Taking on the men in kitchen

Gao Ceng
Yan Huiqin broke the century-long male dominance in Chinese kitchen to create signature dishes that charmed some of the world leaders during their visit to China. 
Gao Ceng
Taking on the men in kitchen
Ti Gong

Yan Huiqin demonstrates her tour de force, “playing” with the wok.

Yan Huiqin is credited for breaking the century-long dominance of male executive chefs in Chinese kitchen.

“My dad said my smile will help me convince my shifu (master) to become the first female apprentice in his kitchen,” says Yan, who was declared a “Shanghai Standout” by the city’s Federation of Trade Unions last year.

Yan rose to become one of the most influential banquet chefs in China, working on more than 500 state banquets and entertaining close to 300 state leaders over the past 43 years.

Yan, 63, retired as the executive chef and assistant general manager of Jin Jiang Tower Hotel Shanghai in March 2015.

Even after retirement, she is often called in to help with the kitchen preparation for VIPs.

Former Chinese Premier Zhu Rongji was one of Yan’s top guests. “He was able to tell, even with his eyes closed, that the dish was cooked by me. He said my cooking had a distinctive guoqi (literally “wok’s aroma”), which I think comes from my culinary tour de force,” says Yan.

Few chefs could “play” the wok as skillfully as her. She would hold the wok in hand, flip it up and down, turn it left and right, with the fire at different angles to control the heating, which gave the dishes its texture, smell and flavor.

Zhu’s favorite was Yan’s soup, which tasted as clean as tea yet was rich enough to enjoy its special sensation.

Former French President Jacques Rene Chirac also loved Yan’s soup. She clearly remembers the day she prepared the soup for Chirac — May 17, 1997 — in her hotel. Finely cut seasonal bamboo shoots and shark's fin, along with shrimp meat paste floated beautifully on the soup like a blossoming flower.

Chirac was so impressed that he asked to meet the chef. He was surprised to see a female chef.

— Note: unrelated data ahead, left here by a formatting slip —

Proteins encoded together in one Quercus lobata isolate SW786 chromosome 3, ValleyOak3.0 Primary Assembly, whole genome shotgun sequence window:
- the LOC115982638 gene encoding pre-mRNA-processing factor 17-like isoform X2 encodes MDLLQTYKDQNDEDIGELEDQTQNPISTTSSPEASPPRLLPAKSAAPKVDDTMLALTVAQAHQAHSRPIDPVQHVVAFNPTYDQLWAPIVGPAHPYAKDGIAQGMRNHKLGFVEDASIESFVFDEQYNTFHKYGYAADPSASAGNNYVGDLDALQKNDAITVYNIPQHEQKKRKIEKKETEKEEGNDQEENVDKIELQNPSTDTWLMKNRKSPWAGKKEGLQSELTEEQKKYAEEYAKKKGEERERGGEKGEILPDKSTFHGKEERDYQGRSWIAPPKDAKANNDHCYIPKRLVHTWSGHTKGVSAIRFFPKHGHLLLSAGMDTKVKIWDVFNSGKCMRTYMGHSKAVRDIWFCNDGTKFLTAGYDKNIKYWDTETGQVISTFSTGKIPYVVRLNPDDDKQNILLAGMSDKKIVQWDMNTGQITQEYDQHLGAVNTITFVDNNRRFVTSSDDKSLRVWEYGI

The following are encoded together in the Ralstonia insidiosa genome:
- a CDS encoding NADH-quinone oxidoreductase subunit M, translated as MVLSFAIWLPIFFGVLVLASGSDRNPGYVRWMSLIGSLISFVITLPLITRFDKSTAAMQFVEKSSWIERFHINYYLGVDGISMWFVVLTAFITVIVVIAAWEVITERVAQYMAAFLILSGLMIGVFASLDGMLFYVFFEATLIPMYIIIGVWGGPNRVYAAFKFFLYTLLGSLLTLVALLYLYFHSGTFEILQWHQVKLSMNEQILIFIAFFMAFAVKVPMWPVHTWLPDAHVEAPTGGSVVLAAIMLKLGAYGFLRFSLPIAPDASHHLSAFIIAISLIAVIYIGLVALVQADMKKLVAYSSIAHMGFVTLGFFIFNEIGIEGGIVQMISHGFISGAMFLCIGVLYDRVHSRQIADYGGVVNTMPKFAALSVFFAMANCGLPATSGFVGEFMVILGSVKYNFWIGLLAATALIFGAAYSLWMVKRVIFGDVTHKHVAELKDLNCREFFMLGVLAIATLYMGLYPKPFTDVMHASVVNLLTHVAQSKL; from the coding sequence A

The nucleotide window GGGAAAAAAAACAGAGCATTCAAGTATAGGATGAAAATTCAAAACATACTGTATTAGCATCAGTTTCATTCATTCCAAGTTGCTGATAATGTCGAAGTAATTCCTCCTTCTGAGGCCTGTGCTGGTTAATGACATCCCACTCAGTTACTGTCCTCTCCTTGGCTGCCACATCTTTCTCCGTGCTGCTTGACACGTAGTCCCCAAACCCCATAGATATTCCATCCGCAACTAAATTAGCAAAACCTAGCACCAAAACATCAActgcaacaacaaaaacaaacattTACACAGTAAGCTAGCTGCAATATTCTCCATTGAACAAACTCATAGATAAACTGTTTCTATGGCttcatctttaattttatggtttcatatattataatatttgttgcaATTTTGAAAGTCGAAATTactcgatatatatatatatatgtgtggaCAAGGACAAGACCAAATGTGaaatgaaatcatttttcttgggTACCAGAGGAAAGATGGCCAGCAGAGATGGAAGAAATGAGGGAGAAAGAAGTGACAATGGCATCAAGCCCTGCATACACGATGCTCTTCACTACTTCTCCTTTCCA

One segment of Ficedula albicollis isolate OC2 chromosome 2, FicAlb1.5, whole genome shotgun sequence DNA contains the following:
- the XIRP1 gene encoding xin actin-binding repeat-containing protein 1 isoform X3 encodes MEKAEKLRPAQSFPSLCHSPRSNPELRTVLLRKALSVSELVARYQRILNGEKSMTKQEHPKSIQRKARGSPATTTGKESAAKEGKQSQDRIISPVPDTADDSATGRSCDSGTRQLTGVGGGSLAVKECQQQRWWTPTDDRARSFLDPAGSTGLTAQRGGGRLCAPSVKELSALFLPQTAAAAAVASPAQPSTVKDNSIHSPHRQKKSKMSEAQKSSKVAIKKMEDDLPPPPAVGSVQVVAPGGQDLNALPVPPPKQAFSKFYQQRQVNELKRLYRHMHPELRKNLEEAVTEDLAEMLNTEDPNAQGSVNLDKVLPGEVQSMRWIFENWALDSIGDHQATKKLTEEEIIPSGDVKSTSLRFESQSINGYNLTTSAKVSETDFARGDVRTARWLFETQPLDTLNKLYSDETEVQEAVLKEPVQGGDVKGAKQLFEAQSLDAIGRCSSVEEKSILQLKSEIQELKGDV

“He came up and kissed me on the cheek. I was so shy and escaped his second kiss. Chinese people were quite conservative back then,” Yan now says with a smile.

Soup plays a key role in Cantonese cuisine, which was Yan’s culinary foundation. She learned cooking from master chef Xiao Liangchu, who was the first executive chef at Jin Jiang Hotel.

Xiao was also Premier Zhou Enlai’s favorite chef. Xiao made his name in 1961 when he cooked eight-treasure chicken roasted in salt at the Geneva Conference to help the Chinese state leaders entertain foreign diplomats.

Taking on the men in kitchen
Ti Gong

Yan Huiqin shows apprentices her fine cutting skills.

Tough apprentice

Yan remembers the day way back in 1974, when she kowtowed to chef Xiao after signing as his apprentice in the presence of her parents and the hotel management.

Xiao was uncomfortable at the beginning as Chinese kitchen was very labor-intensive for women, who, he felt, would struggle to achieve a life-and-work balance.

Generally, a chef has to work without air-conditioning in the kitchen, where the temperature soars to as high as 50 degrees Celsius.

Yan, too, did not want to be a chef either. She started her career at the age of 20 as a receptionist in Jin Jiang Hotel. However, her father, who was a director in a factory, pushed for a change as he believed that a receptionist’s job relied solely on good looks, which is not long-lasting.